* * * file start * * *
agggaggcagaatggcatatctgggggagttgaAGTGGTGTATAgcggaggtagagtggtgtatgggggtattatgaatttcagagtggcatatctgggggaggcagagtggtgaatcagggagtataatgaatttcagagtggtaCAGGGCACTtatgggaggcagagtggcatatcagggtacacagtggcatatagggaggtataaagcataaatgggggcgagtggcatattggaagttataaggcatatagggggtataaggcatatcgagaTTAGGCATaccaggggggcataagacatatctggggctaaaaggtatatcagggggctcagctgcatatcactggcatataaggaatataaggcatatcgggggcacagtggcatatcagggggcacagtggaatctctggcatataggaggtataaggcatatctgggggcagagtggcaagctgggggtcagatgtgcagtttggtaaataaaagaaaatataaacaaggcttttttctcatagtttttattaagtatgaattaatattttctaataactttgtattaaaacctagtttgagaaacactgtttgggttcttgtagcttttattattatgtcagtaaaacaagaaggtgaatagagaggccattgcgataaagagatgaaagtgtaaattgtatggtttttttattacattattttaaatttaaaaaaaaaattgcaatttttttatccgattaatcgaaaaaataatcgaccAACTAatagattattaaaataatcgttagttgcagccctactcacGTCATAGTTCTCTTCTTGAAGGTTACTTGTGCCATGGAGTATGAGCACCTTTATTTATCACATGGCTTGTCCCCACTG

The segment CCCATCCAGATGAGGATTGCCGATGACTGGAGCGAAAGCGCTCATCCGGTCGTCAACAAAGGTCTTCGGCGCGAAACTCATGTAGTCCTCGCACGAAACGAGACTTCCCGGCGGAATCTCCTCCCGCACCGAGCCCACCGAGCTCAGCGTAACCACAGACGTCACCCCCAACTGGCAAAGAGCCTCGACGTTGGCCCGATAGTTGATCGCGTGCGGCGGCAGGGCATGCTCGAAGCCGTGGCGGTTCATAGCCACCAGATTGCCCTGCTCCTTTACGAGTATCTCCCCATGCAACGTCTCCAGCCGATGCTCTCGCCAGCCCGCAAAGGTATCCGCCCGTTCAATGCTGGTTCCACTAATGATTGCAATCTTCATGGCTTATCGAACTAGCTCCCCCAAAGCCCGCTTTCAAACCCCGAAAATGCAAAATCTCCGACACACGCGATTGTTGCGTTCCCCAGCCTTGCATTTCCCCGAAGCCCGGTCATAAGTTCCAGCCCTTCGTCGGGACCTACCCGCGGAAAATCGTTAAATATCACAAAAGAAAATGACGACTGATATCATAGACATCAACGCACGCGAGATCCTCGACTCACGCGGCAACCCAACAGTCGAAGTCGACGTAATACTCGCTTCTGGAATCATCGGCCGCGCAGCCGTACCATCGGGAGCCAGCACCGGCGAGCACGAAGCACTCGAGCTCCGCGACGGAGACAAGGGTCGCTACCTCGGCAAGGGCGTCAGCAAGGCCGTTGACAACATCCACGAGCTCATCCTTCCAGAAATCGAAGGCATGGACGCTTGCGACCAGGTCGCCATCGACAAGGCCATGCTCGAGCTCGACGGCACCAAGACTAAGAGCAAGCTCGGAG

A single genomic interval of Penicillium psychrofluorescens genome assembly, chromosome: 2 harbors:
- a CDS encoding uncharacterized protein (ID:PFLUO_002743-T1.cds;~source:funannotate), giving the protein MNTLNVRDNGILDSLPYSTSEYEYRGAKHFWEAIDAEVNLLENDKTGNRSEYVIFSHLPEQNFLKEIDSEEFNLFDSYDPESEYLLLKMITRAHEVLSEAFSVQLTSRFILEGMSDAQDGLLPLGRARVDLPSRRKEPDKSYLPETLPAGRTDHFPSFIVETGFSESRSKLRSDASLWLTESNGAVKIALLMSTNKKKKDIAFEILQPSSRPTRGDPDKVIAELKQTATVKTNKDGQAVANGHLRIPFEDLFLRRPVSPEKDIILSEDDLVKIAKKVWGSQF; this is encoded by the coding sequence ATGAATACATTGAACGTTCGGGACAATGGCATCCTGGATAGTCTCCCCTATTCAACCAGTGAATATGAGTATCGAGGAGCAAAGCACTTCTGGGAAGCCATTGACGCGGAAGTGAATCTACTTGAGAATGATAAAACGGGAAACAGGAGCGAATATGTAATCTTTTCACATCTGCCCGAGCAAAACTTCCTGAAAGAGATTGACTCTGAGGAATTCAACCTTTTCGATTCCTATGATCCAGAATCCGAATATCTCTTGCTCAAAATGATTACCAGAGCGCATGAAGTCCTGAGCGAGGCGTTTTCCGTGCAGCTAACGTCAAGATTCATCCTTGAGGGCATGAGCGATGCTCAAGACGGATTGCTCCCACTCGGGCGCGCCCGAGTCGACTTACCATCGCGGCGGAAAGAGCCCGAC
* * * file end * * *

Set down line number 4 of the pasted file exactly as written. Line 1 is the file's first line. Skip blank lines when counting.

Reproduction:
- a CDS encoding uncharacterized protein (ID:PFLUO_002743-T1.cds;~source:funannotate), giving the protein MNTLNVRDNGILDSLPYSTSEYEYRGAKHFWEAIDAEVNLLENDKTGNRSEYVIFSHLPEQNFLKEIDSEEFNLFDSYDPESEYLLLKMITRAHEVLSEAFSVQLTSRFILEGMSDAQDGLLPLGRARVDLPSRRKEPDKSYLPETLPAGRTDHFPSFIVETGFSESRSKLRSDASLWLTESNGAVKIALLMSTNKKKKDIAFEILQPSSRPTRGDPDKVIAELKQTATVKTNKDGQAVANGHLRIPFEDLFLRRPVSPEKDIILSEDDLVKIAKKVWGSQF; this is encoded by the coding sequence ATGAATACATTGAACGTTCGGGACAATGGCATCCTGGATAGTCTCCCCTATTCAACCAGTGAATATGAGTATCGAGGAGCAAAGCACTTCTGGGAAGCCATTGACGCGGAAGTGAATCTACTTGAGAATGATAAAACGGGAAACAGGAGCGAATATGTAATCTTTTCACATCTGCCCGAGCAAAACTTCCTGAAAGAGATTGACTCTGAGGAATTCAACCTTTTCGATTCCTATGATCCAGAATCCGAATATCTCTTGCTCAAAATGATTACCAGAGCGCATGAAGTCCTGAGCGAGGCGTTTTCCGTGCAGCTAACGTCAAGATTCATCCTTGAGGGCATGAGCGATGCTCAAGACGGATTGCTCCCACTCGGGCGCGCCCGAGTCGACTTACCATCGCGGCGGAAAGAGCCCGAC